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The Act of Real Experiences in Math

The first time that I took kids outside to measure the heights of buildings and poles using sunlight, shadows and mirrors, they thought that I had surely lost it. They had never been outside of their district printed worksheets and the idea that math could be just as physical as science was alarming. For me, it was instructional.

For starters, I learned that tasks such as this work best when the expectations are clearly defined. I also learned that experience, even when imperfect, can serve to better prepare students for the math within it as long as they are owning the learning.

For years, the students that entered my classroom had only “learned” math through duplication of teacher-led problems. They were not questioned about any individual thought and would wait with intent for the answer to appear so that they could write it down.  Poor kids…those answers never appeared! They wanted a guide…a pattern to duplicate, which only gave the perception of mastery in my opinion.

Students could not express why something worked or what it meant because their only connection to the math that they were doing was that there was a definitive answer….period. Solving for a solution was the focus. There was no in between.

Comparing relationships was like pulling teeth. As a matter of fact, the most common comparison was that one was one answer and one was the other. When asked what else they noticed about a problem, you could literally hear a pen drop in the room. There was no connection because there was no understanding…just a collection of scattered memorized facts.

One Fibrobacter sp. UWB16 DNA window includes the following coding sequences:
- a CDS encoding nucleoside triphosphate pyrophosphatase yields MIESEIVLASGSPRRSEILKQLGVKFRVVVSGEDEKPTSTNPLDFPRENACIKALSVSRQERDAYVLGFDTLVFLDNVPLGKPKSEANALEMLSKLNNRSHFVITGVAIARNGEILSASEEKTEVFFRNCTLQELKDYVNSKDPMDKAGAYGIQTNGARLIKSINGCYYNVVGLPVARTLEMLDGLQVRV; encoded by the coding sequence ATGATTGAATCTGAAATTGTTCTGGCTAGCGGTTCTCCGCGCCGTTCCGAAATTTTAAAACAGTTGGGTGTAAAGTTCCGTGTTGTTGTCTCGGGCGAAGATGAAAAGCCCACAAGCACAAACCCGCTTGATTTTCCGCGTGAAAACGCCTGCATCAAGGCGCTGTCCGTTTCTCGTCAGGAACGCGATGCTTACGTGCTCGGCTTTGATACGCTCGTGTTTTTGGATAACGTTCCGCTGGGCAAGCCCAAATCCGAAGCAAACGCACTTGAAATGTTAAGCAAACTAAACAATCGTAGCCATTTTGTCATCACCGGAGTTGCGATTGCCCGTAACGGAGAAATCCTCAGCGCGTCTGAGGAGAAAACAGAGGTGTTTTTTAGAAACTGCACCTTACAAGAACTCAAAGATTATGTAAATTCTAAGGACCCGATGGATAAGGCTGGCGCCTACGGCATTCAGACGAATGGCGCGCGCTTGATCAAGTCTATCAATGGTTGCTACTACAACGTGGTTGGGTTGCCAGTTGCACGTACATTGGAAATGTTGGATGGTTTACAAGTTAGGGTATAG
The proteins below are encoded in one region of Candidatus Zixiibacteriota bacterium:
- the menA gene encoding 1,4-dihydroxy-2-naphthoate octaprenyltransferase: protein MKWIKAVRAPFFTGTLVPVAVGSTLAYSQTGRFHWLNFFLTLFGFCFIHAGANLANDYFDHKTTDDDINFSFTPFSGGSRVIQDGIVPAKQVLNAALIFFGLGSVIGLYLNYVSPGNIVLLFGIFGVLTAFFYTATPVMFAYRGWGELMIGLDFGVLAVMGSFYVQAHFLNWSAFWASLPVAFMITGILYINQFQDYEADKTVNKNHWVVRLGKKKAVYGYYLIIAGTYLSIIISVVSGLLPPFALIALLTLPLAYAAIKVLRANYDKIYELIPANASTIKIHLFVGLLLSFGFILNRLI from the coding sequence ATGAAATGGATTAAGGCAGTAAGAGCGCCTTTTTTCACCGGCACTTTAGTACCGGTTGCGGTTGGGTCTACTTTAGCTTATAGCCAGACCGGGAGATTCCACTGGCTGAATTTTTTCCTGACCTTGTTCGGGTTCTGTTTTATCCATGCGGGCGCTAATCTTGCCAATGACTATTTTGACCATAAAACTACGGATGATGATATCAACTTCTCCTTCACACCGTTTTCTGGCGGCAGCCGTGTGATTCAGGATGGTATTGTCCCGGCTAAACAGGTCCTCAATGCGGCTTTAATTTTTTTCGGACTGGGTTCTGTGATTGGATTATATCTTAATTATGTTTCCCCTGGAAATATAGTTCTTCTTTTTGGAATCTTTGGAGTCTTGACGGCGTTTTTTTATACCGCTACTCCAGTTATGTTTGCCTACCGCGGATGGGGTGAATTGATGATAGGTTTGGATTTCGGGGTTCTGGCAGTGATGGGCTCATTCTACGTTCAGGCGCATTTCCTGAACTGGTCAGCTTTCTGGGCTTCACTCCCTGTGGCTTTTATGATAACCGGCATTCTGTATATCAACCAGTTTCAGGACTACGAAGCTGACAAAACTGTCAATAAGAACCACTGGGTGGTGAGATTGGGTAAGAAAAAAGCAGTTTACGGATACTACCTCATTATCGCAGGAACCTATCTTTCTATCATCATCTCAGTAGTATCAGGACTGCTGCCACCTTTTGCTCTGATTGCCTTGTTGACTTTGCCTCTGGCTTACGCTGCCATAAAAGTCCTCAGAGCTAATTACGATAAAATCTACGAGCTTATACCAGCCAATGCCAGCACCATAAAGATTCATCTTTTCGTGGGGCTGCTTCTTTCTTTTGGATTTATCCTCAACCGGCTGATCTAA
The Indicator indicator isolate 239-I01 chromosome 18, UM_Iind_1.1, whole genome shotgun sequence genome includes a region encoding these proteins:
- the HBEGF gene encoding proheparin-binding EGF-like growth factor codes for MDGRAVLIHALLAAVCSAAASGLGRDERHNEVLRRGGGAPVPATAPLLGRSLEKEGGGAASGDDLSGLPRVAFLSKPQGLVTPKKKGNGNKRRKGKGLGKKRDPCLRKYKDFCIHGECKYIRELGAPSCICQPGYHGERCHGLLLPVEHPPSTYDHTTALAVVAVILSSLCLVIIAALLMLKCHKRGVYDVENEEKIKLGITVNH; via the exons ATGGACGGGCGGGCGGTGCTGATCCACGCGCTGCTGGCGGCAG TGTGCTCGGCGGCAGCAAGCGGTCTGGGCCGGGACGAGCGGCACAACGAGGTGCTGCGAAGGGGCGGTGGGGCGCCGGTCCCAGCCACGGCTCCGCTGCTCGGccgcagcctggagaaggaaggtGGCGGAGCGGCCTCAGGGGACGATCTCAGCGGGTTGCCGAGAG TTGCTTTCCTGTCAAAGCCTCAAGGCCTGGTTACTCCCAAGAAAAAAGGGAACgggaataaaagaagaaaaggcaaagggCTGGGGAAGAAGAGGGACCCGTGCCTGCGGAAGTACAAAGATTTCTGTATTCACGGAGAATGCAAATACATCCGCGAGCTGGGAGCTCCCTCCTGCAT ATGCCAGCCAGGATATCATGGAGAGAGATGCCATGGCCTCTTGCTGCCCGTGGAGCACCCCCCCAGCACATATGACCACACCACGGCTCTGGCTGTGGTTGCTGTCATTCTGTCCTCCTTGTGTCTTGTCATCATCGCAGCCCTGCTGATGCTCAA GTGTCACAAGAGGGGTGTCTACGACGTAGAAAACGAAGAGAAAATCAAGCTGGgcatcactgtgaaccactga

The act of experience is important for students to understand math beyond black and white. Experience brings the how and why something works and informs greater depth of understanding because it stems from the perceptions and ideas of the students themselves. On the teacher’s part, it’s a deliberate setup for student interaction. It’s also a time to take a back seat and allow their thoughts to occur.

I’ve fallen prey to the Three Act lesson, created by Dan Meyer. It involves presenting the experience in a visual, non wordy kind of way and allows students to think in terms of meaning and not in terms of finality. The reflective aspect is what makes learning such as this work. It’s a shift in thinking on both the part of the teacher and the student. We are no longer the deliverers of what is right or wrong. Students make inferences, explore and reflect as to how their perceptions relate to the problem itself.

Math should be about where and how it fits into the lives of students. Real problems should be presented in real ways and not just read in a book, worksheet or on an ipad but experienced in their purest form.

Below are few of my favorite resources by amazing members of my PLN.

See HERE for more 3 Act Math Tasks

Andrew Stadel 3-Act Math Tasks 

Jose Vilson’s Math Lesson on the Economic Conditions of the March on Washington (real data, real problems)

Fawn Nguyen’s Deconstructing A Lesson Part 1 and Part 2 (simply poetic)

Visual Patterns

101qs.com

 

 

Comments 2

  1. Taking off the conceptual training wheels. Most teachers need content professional development to make this work.

    1. Very true! There’s a lot of chatter in the edtech world about the need for technology professional development. A lot of teachers need it in their content area first.

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